As bad as the inflation for January and February may be, a more ominous development is the heating up of inflationary psychology - the expectation that the price situation will continue to get worse.

Inflationary expectations are translated into price and wage increases in anticipation of higher costs, rather than in response to increase already absorbed.

And in the money markets, such expectations are reflected in higher borrowing costs, as investors seek an interest rate premium to take care of what they expect to be a bigger bite from inflation in the period ahead.

Such inflationary psychology, in turn, translates into a higher actual inflation rate as companies, unions, and individuals take some advance measures to protect themselves but in the process add to the spiral.

U.S. Steel Corp., for example, yesterday announced a $10.50 per-ton, or 2.2 percent, increase in its base price on steel mill products to "cover the cost of the new coal labor contract," although no coal price increases have yet been announced. And higher steel prices inevitably will beget higher prices for autos and other manufactured goods.

Just such an anticipatory process is under way in the money markets, where inflation and interest rates are intertwined.

In the last week, interest rates on new issues have climbed sharply and prices on older bonds have been knocked down.

On Tuesday, the U.S. Treasury paid 7.94 percent to borrow $2.51 billion in five-year, one-month notes, the highest yield the Treasury has paid since July 1976 when it begin auctioning notes of this maturity. At the previous auction last October, the yield averaged 7.18 percent.

Tellingly, this development is not in response to any new tightening move by the Federal Reserve Board, which has kept to a placidly steady course since its last surprise turn of the screw in January, but in anticipation that such tightening, along with higher inflation, is in the offing.

"Investors are anticipating higher interest rates during the coming months," said Paine Webber, Jackson and Curtis money market economist Lawrence A. Kudlow. "And in all probability, the over-riding concern on the part of all financial market participants is the fear that U.S. inflation is again heating up."

"Many investors are coming around to the view that the disappointing price data published in January and February is not going to be an aberration, . . . and that over the . . . remainder of 1978, U.S. inflation has now moved to a new zone of 7 to 8 percent," he added.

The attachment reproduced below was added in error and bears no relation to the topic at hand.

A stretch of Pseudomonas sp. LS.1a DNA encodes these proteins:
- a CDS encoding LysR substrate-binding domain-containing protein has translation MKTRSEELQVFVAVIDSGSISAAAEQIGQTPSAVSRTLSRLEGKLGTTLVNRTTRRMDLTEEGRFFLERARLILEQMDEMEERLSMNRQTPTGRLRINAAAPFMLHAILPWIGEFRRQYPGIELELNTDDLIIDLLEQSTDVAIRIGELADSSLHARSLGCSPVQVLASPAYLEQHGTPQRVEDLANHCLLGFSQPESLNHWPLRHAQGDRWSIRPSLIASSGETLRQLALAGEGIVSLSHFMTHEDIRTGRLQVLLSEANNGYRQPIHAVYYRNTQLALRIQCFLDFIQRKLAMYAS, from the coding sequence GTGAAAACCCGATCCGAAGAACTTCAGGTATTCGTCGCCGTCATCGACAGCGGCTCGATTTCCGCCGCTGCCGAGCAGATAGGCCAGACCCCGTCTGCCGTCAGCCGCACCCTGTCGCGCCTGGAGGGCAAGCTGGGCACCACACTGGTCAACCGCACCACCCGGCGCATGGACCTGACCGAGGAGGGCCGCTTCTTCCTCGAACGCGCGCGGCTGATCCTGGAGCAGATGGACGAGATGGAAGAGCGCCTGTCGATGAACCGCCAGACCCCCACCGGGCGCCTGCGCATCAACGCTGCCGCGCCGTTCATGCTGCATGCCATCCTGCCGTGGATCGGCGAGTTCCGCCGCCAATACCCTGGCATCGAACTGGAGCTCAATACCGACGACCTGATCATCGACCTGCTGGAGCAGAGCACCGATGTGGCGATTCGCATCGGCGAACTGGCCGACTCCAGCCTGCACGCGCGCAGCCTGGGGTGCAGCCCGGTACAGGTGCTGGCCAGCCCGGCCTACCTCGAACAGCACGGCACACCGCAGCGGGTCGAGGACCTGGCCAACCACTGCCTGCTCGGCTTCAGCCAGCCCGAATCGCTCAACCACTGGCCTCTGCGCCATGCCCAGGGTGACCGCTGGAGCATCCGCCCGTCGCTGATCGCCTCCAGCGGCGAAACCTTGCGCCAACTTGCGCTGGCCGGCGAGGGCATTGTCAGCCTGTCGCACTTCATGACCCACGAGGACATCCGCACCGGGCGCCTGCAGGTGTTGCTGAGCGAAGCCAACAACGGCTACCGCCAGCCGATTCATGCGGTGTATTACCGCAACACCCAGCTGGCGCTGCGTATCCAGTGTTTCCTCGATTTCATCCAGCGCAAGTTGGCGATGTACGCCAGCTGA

"As inflationary anticipation rise, investors demand increased inflation premiums," said Kudlow. "This has the practical effect of driving nominal rates higher."

Adding to the dour expectations is investor disappointment at President Carter's unwillingness so far to clearly tackle the inflation problem with some long-term policy, he claimed.

"This disappointment is probably causing the expectation of future inflation - for the second half of 1978 and all of 1979 - to worsen," the analyst noted.

"It's partly anticipation, and it's partly fundamentals," said Henry Kaufman, chief economist at Salomon Brothers, in trying to explain the latest rate rise.

Although money supply growth has been very moderate, reflecting this winter's economy, which was depressed by weather and the coal stride, Kaufman and other market analysts expect a new surge in the money base to occur soon as the economy rebounds. "That may cause the central bank to lift its target on the federal funds rate," he noted.

"There is also the psyhcology," he added. "There are some very fundamental developments saying increased inflation is here. There is the increase in the minimum wage, rising Social Security taxes, farm price support programs, and the depreciation of the dollar. These are all inflation propellants."

At this point, most analysts believe the administration has delayed too, long and may have missed the boat in grappling with inflation. And it now faces the prespect of seriously rising prices at a time when it is proposing potentially inflationary government measures to stimulate a fading ecomonic recovery.

"If we go into 1979 with inflation rising and the economy slowing, you have a real dilemma - typical stagflating - at the same time you have a huge budget deficit," observed William N. Griggs, vice president and economist with J. Henry Schroder Bank & Trust Co.

"What's troubling is that, from a cyclical point of view, we should be near a balanced budget," he said. "If we go into a slowdown, that will hurt tax revenues and further increase the deficit. But if we cut taxes, or expand spending to counteract the slowdown, that adds to the deficit and increased inflation."

All of the concern about inflation has heightened discussion of the posibility of some kind of income policy to control wage and price increases, either through voluntary guidelines or other measures.

But as Kudlow of Paine Webber points out, just the discussion of an incomes policy "rises tremendous uncertainly, and this kind of speculation often leads to anticipatory price increased or to anticipatory increases in interest rates," and also affects wage negotiations.

"The dilemma is that the administration has missed its timing and, in missing its timing, will have to pay the economic and political consequences," said Kaufman.